Page 12 - Volume 69, Number 4
P. 12

Impact of Changes in Michigan Motorcycle Helmet Law
By William J. Meurer, MD, MS, Associate Professor of Emergency Medicine and Neurology, University of Michigan, Ann Arbor
Please note: the opinions in this article represent my own and do not represent the opinions of the University of Michigan or any entity which provides grants for my research. My research focuses on stroke and other forms of brain injury but has no direct relation to motorcycle injuries.
Growing up in Ohio, I quizzically observed many motorcyclists riding without helmets. When I saw these folks it brought to mind the “rugged individualists” from the earlier days of our nation that I read about in history class. Then I went to medical school and did a residency in Emergency Medicine (both in trauma centers in Ohio). A new name came to mind for these people: morons. When I moved to Michigan in 2006, I no longer observed this and I thought: what an intelligent state I have relocated to!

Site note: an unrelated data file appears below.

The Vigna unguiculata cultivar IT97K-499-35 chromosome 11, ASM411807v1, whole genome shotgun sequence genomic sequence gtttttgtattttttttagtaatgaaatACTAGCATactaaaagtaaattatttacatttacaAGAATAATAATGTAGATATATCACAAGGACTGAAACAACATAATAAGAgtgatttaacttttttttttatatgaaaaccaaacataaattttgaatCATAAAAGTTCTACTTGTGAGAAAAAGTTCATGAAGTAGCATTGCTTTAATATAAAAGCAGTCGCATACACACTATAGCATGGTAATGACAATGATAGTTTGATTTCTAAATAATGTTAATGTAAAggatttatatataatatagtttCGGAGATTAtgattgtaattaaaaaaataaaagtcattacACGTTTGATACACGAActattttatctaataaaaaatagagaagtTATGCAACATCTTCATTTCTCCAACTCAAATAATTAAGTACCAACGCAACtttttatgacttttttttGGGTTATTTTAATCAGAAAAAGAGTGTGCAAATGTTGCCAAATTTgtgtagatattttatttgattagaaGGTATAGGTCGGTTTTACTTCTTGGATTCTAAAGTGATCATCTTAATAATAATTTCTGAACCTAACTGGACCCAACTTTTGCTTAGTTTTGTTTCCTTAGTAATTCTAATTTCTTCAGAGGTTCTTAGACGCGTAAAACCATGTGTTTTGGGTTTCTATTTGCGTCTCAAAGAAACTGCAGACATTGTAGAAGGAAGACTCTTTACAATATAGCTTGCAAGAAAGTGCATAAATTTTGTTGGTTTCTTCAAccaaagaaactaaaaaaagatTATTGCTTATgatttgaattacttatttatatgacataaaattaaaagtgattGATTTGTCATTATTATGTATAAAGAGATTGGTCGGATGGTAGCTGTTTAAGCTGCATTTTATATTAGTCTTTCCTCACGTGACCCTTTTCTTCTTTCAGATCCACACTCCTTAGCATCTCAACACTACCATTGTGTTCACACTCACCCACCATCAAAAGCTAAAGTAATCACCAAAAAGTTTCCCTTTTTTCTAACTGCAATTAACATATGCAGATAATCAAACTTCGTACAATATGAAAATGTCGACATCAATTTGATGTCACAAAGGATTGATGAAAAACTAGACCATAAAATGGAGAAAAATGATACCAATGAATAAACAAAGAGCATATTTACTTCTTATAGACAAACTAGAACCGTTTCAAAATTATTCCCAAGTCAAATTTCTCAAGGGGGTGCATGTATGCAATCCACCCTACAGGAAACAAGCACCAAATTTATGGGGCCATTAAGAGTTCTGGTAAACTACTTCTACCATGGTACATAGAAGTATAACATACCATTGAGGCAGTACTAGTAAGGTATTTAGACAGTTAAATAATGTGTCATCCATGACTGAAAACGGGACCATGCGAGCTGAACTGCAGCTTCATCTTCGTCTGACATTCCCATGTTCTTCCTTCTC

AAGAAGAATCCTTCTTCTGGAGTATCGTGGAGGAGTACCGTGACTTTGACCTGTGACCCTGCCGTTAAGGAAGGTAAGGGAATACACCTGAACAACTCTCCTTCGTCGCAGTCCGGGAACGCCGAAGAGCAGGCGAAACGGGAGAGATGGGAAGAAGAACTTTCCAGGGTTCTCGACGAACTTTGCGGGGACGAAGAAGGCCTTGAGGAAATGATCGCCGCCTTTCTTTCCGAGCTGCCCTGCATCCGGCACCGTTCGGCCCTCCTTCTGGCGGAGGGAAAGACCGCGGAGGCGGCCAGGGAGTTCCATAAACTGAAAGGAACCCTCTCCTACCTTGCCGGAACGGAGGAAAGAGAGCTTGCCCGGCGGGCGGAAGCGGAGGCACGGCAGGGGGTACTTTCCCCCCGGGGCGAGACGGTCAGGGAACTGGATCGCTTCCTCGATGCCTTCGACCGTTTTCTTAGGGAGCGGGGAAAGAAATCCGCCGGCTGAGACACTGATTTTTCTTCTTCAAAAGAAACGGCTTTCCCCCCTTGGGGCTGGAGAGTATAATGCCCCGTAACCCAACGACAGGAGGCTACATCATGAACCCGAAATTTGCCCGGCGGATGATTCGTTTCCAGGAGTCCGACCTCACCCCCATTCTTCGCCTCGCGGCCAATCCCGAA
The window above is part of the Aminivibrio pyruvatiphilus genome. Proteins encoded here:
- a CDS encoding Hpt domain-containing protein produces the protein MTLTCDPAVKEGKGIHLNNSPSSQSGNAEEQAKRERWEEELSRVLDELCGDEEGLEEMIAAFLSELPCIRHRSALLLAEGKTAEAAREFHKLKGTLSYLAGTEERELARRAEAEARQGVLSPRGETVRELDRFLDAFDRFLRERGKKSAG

Then, in 2012, the Michigan legislature repealed the law requiring motorcyclists to wear helmets. Since legislators are term limited, they appeared to be fine with kicking the costs of the long-term care of head injured crash victims down the road to be covered by Medicaid. I have some small degree of sympathy for these legis- lators, since the folks from ABATE (American Bikers Aiming Toward Education - A Brotherhood Against Totalitarian Enactments) who advocated year after year for repeal, would basically hassle them almost every day. The folks from ABATE can be quite annoying, so I can see why they passed the bill – so they wouldn’t have to see those guys or talk to them anymore. Since medical providers have better things to do during the day than hassle legislators, our voices were not as loud and previous governors had been wise enough to veto similar
12 Washtenaw County Medical Society BULLETIN OCTOBER / NOVEMBER / DECEMBER 2017

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